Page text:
A couple of days ago I declared that winter was over. I am sticking to it.
Yesterday we began daylight savings time and what a glorious beginning it was. It got up to 50 degrees here and most of the snow melted. Oh, we still had those three and four foot icy drifts against the house that would need chiseling and way more sun to get going. But most of the stuff was really and finally gone. Old ladies all over town were hammering away at the ice with rakes and shovels and picks. It was as if someone had announced a spring-cleaning party. Everyone got the memo. We were all out there. Even the robins were hanging tight to the apple trees and making their glad sound.
We started picking up branches and carrying them to the woods. I hung a little painting on the front porch and brought out the pillows for the swing and the chairs. We took away the winter locks that tighten the doors and keep the wind at bay, and threw open the front doors. The dogs ran joyously in the mud and flowed the rivulets of water down into the meadow. We had tiny little streams and itty-bitty rivers all over the place.
Next I put away anything in the house that felt like winter including the drapes of red berries covered grapevines that twirled around the mirrors and over the mantels. One was festooned with swags of felt hearts and there were birch branches in vases covered with little pink and red felt kisses left over from February celebrations. The old French glass pinecones were put away and the German glass Easter Eggs filled the bowls instead. A couple of springy looking old iron rabbits hopped out onto the sideboard and the candle sticks all got dusty purple to replace the bright red tapers that had been melting since early February.
We changed the snowman flag to one with irises and pansies. Because the declaration had been made and it was time to follow through. We even emptied all the porch pots and carried old withered plants to the woods. The sun stayed out until at least 6:30 and so did we. Supper didn’t come around until after 8.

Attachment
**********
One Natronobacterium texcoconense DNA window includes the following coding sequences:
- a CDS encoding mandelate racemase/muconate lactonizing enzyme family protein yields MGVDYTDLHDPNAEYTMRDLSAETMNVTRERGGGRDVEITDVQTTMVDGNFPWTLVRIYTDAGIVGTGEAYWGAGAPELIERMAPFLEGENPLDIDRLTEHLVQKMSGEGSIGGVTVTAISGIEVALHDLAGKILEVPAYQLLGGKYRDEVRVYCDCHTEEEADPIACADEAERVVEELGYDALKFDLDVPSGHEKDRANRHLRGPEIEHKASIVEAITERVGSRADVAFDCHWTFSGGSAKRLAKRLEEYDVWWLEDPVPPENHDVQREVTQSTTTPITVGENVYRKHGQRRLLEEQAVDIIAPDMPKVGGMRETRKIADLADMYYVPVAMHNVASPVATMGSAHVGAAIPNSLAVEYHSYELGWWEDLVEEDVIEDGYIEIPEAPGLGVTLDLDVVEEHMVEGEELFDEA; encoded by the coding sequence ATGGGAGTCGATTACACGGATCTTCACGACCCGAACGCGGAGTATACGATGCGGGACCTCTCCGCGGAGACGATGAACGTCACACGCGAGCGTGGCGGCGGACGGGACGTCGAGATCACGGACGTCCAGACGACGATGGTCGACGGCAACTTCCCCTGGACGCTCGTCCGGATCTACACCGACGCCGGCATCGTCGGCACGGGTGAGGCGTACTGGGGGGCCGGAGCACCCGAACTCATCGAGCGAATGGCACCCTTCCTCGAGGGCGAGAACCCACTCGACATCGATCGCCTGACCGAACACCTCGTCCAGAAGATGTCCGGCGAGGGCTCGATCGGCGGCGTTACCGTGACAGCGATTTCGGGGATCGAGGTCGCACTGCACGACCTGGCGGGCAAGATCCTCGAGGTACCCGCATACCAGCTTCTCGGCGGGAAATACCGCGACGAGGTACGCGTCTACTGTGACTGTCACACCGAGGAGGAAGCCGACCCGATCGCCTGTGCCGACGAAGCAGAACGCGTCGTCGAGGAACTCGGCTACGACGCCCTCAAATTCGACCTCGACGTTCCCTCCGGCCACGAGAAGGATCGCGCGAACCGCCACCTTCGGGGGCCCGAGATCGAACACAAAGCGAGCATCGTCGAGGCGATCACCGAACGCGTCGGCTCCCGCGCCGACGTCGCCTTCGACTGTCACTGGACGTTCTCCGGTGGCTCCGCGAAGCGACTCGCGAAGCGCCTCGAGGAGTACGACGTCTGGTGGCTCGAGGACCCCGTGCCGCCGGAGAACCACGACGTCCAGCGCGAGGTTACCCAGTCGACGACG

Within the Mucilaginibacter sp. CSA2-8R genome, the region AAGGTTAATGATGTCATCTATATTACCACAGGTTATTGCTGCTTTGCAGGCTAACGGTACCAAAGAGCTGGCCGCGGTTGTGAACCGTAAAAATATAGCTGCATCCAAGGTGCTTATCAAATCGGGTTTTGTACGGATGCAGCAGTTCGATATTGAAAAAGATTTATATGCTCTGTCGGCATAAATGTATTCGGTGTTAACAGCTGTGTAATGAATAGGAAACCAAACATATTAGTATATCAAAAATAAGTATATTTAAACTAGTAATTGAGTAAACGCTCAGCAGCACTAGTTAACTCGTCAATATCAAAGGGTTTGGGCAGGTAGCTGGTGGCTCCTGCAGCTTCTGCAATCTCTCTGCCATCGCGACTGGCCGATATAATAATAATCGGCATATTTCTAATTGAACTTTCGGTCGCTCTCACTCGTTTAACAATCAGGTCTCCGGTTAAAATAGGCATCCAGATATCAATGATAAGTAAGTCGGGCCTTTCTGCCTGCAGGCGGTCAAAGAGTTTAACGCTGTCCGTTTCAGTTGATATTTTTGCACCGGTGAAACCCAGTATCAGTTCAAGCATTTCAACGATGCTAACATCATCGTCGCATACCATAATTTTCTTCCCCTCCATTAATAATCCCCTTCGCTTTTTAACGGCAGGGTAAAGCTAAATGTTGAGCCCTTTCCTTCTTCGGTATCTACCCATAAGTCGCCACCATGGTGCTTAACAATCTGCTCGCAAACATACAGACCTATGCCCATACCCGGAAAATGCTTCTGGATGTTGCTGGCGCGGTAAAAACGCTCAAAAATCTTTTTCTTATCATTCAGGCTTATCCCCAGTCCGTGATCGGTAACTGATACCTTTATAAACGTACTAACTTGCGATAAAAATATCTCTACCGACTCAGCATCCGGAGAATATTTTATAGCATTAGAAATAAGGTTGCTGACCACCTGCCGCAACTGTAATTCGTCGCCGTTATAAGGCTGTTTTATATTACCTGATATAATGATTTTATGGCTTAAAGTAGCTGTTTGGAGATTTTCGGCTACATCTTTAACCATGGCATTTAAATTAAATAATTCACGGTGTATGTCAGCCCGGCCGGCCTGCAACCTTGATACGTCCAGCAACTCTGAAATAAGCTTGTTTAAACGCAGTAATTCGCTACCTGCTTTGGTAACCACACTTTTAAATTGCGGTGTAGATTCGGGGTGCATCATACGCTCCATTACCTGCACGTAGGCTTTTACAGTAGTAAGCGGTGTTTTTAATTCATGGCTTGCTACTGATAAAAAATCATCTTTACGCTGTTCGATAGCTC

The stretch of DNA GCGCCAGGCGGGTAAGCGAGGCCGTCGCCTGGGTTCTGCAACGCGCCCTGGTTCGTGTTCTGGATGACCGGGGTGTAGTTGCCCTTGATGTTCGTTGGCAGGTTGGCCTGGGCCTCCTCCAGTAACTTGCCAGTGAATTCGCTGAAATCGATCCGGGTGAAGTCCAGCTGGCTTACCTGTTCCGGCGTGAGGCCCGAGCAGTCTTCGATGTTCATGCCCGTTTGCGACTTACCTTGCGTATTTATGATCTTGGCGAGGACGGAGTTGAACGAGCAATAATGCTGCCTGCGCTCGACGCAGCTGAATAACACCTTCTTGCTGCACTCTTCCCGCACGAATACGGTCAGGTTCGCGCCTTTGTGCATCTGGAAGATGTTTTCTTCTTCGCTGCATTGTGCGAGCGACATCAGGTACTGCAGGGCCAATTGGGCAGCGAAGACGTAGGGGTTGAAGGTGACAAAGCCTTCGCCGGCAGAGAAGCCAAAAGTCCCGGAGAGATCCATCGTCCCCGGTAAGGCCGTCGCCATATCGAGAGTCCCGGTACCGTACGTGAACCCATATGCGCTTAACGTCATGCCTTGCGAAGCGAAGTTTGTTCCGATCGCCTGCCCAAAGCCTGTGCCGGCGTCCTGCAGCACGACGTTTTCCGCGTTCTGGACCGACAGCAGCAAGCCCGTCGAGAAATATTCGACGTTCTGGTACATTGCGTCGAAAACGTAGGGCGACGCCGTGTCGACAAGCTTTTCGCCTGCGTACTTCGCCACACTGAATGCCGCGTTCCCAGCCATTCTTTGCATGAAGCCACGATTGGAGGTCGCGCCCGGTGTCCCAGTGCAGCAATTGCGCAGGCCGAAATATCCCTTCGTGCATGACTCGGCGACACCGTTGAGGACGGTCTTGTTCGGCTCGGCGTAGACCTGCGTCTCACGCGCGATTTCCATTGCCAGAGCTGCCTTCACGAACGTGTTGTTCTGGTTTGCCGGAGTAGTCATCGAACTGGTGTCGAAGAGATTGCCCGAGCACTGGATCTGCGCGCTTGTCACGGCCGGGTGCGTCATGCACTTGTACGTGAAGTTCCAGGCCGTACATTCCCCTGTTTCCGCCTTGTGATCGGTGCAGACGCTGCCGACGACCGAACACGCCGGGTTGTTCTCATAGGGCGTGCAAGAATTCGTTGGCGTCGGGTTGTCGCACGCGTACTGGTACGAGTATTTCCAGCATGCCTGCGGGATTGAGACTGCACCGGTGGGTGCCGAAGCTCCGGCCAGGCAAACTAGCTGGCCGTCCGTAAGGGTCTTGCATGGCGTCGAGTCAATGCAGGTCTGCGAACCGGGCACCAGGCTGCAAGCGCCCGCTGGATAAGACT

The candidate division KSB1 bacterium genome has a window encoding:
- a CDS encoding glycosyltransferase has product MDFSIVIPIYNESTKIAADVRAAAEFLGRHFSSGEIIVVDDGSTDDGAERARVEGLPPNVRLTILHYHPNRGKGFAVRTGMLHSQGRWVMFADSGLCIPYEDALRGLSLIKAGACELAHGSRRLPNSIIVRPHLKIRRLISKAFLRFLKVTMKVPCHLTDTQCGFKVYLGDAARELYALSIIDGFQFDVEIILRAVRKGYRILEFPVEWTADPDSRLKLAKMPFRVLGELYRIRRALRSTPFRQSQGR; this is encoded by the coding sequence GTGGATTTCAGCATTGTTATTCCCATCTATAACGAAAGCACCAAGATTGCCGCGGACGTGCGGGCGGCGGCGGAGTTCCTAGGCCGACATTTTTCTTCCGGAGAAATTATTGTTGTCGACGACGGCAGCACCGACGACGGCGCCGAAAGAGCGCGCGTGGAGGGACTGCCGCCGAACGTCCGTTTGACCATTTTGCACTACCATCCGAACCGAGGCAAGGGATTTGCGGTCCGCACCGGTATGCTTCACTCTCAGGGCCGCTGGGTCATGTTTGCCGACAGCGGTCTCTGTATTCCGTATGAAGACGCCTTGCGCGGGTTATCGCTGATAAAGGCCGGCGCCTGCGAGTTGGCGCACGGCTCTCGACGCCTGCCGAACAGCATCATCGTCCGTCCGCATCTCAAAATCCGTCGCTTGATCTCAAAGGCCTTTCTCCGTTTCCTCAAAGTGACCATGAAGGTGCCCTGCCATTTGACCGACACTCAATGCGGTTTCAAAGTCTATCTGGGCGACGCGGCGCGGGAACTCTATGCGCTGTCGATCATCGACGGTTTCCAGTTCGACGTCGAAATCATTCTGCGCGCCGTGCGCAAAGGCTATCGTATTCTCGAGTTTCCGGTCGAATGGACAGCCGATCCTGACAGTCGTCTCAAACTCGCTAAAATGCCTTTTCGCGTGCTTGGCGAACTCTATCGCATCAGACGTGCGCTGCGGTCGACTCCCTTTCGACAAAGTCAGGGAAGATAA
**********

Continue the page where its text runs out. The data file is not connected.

Of course today the schools are on a snow delay. The roads are icy and the white stuff blankets the land. This is what they call a sugaring snow. Big fat wet flakes and higher temperatures again tomorrow will have everyone tapping trees and boiling sap. It’s running strong now. Low temps at night, plus a few wet snows, followed by sunny warm days equal thick rich maple syrup for which every farmer up here is known. I love to go into the sugar shacks and breathe in the hot sugary smell. There are four grades from fancy down to B. But each farmer creates a taste of his own from the age of his maples and the temperature of his fire. True Vermonters prefer the B and we have developed our palettes over the years. No more thin lightly flavored pale amber Fancy or Grade A for us. No siree. We are real B people now. We like ours dark and thick, not heavy like molasses, but richer than the diner stuff and with a deep maple flavor that lingers.
So it looks like winter again out there and the purple, orange and blue glass eggs inside seem a little premature. But no matter we have had a taste. This is just a little spring snow. It won’t amount to much and by tomorrow or Wednesday it will be part of the flowing streams and mud rolling down the mountains. This is why they call it the sweet valley. The mud rolls down rich with nutrients and lays the foundation for the riot of color that is surely on its way. It’s snowing. We need a fire this morning. Because finally, it is spring in Vermont.